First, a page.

The debate over how to maximize global access to COVID-19 treatments while compensating companies for their R&D efforts continues to evolve. Most countries have considered pressing one of three significant provisions throughout the pandemic to increase treatment access – IP waivers, compulsory licensing, and voluntary licensing.
Trade-Related Aspects of Intellectual Property Rights (TRIPS)
To increase global access to COVID treatments, in October 2020, a group of developing countries, led by South Africa and India, put forward a patent waiver proposal before the World Trade Organization (WTO) for Trade-Related Aspects of Intellectual Property Rights (TRIPS). This waiver would apply to pandemic-related vaccines, diagnostics, PPE, and therapeutics. Initially, many jurisdictions, including the USA, UK, and EU, were against the idea of suspending patent protections. However, in May 2021, the US changed its stance and announced its support for temporarily waiving patent rights. In June 2022, the WTO agreed on TRIPS waivers. The waiver proposal was backed by over 100 countries, including Russia and China, and international organizations such as the World Health Organization (WHO) and the United Nations AIDS charity, UNAIDS.
Compulsory Licensing: Compulsory Licenses are standard globally, although minimally used in the United States*. The Central Government can issue Compulsory Licenses in cases of a “national emergency”, “extreme urgency”, or in cases of “public non-commercial use” by following the provisions of the Patents Act. This enables the Central Government to grant a Compulsory License to any applicant, i.e. manufacture and sell the product, to ensure that products are available to the public at the lowest prices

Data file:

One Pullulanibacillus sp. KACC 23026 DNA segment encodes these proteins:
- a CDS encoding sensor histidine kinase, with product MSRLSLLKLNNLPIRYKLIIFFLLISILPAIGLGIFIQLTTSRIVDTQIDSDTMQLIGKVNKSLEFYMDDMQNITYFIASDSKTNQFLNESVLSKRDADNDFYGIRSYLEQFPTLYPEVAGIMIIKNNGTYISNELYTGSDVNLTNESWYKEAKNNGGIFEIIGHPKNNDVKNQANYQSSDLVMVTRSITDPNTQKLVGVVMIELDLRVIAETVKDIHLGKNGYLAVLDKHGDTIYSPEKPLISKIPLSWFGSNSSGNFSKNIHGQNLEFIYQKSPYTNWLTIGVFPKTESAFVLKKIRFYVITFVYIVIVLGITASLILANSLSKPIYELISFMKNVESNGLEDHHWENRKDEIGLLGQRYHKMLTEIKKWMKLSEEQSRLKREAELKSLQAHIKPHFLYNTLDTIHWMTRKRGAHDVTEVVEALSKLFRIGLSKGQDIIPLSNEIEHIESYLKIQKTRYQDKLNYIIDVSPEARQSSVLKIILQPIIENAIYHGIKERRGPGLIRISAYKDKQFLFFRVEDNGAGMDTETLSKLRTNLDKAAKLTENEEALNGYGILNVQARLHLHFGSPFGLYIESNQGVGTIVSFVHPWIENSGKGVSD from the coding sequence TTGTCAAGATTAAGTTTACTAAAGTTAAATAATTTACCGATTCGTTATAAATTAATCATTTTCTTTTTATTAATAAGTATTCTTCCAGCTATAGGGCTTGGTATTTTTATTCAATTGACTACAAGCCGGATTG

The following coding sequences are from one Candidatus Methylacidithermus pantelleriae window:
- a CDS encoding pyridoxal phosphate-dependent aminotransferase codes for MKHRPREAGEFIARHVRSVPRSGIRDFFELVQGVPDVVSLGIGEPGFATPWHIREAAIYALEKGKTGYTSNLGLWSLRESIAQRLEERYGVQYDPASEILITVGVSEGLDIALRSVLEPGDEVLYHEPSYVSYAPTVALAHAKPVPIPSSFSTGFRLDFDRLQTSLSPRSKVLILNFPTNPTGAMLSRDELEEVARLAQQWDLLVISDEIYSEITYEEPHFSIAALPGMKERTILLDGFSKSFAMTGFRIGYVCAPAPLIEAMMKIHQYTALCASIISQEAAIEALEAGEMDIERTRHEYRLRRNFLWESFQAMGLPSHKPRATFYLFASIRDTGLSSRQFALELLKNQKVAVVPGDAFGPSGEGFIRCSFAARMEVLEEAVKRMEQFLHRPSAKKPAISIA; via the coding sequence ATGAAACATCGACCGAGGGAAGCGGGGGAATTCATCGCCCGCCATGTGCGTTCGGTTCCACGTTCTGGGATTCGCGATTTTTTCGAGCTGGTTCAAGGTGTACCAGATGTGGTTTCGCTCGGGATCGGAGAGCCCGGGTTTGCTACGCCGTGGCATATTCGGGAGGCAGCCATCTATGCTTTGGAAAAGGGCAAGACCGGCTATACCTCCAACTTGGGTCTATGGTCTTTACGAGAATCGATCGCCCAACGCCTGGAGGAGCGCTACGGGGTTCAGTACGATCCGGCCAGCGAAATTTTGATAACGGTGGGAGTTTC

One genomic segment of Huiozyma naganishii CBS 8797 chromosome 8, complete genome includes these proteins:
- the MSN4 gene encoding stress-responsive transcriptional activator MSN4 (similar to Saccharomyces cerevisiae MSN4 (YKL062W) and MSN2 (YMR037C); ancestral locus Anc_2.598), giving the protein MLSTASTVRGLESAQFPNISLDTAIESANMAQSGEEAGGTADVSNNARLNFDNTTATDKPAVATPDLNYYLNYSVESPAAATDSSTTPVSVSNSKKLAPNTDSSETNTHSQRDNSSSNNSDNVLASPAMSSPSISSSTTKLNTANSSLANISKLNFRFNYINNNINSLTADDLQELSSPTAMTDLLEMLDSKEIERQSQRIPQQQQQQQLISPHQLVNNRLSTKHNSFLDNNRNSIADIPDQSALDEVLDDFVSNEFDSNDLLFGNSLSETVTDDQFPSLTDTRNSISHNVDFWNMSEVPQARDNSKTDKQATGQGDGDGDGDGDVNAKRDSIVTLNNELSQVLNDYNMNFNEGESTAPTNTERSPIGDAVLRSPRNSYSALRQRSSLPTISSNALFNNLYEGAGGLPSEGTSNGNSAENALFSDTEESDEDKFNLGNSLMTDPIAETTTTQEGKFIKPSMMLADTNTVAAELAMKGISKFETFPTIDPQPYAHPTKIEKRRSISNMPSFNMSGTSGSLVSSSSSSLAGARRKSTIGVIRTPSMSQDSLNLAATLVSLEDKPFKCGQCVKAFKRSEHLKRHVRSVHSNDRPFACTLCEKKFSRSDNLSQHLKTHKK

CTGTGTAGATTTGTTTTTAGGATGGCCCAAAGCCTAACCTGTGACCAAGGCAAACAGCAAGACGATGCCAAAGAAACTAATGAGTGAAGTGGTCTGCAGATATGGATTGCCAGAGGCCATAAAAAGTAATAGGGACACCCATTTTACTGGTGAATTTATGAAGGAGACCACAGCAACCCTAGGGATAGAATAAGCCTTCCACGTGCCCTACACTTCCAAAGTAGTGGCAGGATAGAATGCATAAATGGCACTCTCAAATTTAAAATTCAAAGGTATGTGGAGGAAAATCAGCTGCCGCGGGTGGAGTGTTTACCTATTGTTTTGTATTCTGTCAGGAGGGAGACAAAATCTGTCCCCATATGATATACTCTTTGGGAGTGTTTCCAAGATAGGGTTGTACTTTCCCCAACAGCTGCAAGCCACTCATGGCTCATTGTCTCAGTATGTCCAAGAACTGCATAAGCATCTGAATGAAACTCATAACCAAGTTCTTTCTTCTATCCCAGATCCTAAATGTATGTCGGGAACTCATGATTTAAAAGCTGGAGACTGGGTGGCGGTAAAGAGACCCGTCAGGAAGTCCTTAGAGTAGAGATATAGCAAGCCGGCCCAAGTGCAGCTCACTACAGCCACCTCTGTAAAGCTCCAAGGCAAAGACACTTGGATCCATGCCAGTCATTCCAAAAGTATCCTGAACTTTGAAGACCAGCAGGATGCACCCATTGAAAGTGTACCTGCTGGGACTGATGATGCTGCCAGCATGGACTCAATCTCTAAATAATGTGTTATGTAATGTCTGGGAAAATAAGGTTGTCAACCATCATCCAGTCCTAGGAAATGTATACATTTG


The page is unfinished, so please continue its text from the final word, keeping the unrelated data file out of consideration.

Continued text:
The Central Government can invoke its powers and acquire patent rights granted to a private entity, i.e. what the government gives; it can take away for the good of citizens. In such a scenario, the patentee would be left with no alternative but to accept whatever price/royalty that is given for the patent by the government.
* Laws exist in the United States related to Compulsory Licensing – specifically 28 US Code, section 1498 – yet they are rarely used. Additionally, the Bayh-Dole Act provides the US government with a “nonexclusive, non-transferable, irrevocable, paid-up license to practice or have practised for or on behalf of the United States any subject invention throughout the world” for any government-funded technology. Section 1498 is not a Compulsory Licensing agreement per se but could significantly reduce potential infringement claims that arise during the pandemic.